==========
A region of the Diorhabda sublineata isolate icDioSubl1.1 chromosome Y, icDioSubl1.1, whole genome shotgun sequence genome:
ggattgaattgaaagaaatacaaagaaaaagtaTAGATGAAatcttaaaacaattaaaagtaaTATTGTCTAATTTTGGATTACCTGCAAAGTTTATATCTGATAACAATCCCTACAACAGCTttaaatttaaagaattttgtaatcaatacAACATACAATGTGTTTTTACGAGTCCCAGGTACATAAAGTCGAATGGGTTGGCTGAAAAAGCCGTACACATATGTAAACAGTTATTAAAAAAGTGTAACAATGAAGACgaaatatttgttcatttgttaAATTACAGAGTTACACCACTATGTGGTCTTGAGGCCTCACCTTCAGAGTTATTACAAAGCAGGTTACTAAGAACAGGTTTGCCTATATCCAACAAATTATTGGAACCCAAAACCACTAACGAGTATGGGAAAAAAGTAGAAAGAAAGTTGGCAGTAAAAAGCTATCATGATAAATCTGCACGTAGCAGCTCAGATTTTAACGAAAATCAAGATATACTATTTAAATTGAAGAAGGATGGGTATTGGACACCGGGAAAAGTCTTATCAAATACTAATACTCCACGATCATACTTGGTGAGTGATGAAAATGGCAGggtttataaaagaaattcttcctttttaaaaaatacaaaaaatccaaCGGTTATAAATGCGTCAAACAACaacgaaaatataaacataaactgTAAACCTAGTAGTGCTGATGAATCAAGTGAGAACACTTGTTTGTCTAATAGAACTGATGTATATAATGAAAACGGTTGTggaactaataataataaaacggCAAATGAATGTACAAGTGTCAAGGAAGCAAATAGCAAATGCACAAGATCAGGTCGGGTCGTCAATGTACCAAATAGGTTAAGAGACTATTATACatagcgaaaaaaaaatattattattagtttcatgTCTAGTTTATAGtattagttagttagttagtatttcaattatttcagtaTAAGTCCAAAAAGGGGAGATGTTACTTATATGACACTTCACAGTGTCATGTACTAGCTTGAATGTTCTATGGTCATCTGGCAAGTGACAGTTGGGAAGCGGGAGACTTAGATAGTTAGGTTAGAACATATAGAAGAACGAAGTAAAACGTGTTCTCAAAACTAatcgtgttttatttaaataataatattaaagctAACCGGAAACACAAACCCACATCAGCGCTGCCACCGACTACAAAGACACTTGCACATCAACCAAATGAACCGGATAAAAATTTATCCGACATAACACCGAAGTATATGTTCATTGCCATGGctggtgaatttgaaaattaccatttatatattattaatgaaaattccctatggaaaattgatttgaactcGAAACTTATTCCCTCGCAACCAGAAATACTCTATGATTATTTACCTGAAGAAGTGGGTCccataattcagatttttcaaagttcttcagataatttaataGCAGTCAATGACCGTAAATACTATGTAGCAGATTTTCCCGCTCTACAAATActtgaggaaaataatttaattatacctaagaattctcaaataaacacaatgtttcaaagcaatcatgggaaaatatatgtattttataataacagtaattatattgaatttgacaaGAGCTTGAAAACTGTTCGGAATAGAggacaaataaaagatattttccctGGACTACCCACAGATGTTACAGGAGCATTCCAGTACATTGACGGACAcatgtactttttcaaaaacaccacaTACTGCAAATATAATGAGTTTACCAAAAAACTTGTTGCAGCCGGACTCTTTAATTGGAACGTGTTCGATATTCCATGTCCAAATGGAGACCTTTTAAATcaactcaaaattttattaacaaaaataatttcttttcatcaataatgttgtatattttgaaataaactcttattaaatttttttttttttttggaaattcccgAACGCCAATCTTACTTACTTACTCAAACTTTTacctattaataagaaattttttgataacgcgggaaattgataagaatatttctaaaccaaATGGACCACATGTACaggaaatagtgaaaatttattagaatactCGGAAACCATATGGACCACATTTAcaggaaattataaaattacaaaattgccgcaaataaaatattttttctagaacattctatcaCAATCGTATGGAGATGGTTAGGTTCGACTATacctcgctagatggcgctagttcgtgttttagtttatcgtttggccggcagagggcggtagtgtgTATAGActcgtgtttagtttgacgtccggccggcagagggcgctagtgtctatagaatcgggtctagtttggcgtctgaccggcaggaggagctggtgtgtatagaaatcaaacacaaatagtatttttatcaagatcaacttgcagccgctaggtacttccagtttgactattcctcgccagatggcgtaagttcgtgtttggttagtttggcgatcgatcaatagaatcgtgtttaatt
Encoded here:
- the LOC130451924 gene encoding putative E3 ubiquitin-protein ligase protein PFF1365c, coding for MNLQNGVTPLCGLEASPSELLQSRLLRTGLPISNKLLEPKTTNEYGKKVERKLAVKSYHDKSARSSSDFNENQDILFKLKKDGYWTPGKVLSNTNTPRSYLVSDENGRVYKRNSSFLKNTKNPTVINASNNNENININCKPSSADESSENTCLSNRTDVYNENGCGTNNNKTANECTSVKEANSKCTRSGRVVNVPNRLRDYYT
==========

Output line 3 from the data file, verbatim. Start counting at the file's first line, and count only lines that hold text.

Encoded here: